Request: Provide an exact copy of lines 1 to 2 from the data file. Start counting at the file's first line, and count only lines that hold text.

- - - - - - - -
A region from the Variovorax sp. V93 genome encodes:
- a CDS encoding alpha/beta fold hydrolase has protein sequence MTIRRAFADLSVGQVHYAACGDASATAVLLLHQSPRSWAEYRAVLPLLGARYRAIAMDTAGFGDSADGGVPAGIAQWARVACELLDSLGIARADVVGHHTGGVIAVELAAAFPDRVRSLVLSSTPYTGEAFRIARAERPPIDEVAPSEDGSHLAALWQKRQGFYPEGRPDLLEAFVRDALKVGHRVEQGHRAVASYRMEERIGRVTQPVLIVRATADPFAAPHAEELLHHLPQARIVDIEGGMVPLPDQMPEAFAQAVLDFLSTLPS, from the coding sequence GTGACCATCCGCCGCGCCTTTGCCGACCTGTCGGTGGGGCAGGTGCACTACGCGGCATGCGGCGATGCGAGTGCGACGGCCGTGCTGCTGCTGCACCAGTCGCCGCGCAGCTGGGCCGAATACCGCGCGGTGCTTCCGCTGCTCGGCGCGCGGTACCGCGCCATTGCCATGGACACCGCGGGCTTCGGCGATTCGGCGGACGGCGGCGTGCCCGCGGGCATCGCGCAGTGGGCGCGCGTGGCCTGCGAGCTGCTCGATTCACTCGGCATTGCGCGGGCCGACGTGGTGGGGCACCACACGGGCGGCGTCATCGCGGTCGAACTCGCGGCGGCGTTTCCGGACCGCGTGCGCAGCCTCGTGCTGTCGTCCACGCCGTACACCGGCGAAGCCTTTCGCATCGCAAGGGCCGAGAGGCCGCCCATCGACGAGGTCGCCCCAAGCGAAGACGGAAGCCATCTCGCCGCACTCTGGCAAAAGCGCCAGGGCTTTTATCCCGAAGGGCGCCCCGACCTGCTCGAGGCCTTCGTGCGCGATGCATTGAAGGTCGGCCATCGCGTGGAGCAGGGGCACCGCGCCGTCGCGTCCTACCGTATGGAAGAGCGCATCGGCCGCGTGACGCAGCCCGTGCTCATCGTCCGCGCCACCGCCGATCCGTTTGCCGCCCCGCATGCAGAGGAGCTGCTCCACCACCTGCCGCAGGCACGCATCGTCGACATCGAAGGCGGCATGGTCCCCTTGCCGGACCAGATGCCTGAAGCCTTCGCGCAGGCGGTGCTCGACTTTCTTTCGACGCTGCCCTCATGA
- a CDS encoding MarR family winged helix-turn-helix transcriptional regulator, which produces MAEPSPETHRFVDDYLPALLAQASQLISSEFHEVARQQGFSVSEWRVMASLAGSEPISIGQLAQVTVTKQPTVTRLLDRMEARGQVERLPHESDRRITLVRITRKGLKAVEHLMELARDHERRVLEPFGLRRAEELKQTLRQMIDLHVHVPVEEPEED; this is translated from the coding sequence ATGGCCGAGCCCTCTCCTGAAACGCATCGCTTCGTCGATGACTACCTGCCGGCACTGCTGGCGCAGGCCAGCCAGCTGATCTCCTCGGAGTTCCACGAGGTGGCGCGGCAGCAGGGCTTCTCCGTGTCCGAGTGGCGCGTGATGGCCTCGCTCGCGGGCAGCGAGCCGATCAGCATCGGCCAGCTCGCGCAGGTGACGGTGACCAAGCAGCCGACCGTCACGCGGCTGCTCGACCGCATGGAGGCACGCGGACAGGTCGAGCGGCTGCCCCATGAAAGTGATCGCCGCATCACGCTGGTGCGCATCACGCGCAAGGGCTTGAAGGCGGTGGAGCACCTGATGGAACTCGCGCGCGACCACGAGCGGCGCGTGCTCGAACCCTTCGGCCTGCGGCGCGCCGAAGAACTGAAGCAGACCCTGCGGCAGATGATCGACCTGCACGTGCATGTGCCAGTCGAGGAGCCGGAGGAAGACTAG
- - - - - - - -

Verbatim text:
A region from the Variovorax sp. V93 genome encodes:
- a CDS encoding alpha/beta fold hydrolase has protein sequence MTIRRAFADLSVGQVHYAACGDASATAVLLLHQSPRSWAEYRAVLPLLGARYRAIAMDTAGFGDSADGGVPAGIAQWARVACELLDSLGIARADVVGHHTGGVIAVELAAAFPDRVRSLVLSSTPYTGEAFRIARAERPPIDEVAPSEDGSHLAALWQKRQGFYPEGRPDLLEAFVRDALKVGHRVEQGHRAVASYRMEERIGRVTQPVLIVRATADPFAAPHAEELLHHLPQARIVDIEGGMVPLPDQMPEAFAQAVLDFLSTLPS, from the coding sequence GTGACCATCCGCCGCGCCTTTGCCGACCTGTCGGTGGGGCAGGTGCACTACGCGGCATGCGGCGATGCGAGTGCGACGGCCGTGCTGCTGCTGCACCAGTCGCCGCGCAGCTGGGCCGAATACCGCGCGGTGCTTCCGCTGCTCGGCGCGCGGTACCGCGCCATTGCCATGGACACCGCGGGCTTCGGCGATTCGGCGGACGGCGGCGTGCCCGCGGGCATCGCGCAGTGGGCGCGCGTGGCCTGCGAGCTGCTCGATTCACTCGGCATTGCGCGGGCCGACGTGGTGGGGCACCACACGGGCGGCGTCATCGCGGTCGAACTCGCGGCGGCGTTTCCGGACCGCGTGCGCAGCCTCGTGCTGTCGTCCACGCCGTACACCGGCGAAGCCTTTCGCATCGCAAGGGCCGAGAGGCCGCCCATCGACGAGGTCGCCCCAAGCGAAGACGGAAGCCATCTCGCCGCACTCTGGCAAAAGCGCCAGGGCTTTTATCCCGAAGGGCGCCCCGACCTGCTCGAGGCCTTCGTGCGCGATGCATTGAAGGTCGGCCATCGCGTGGAGCAGGGGCACCGCGCCGTCGCGTCCTACCGTATGGAAGAGCGCATCGGCCGCGTGACGCAGCCCGTGCTCATCGTCCGCGCCACCGCCGATCCGTTTGCCGCCCCGCATGCAGAGGAGCTGCTCCACCACCTGCCGCAGGCACGCATCGTCGACATCGAAGGCGGCATGGTCCCCTTGCCGGACCAGATGCCTGAAGCCTTCGCGCAGGCGGTGCTCGACTTTCTTTCGACGCTGCCCTCATGA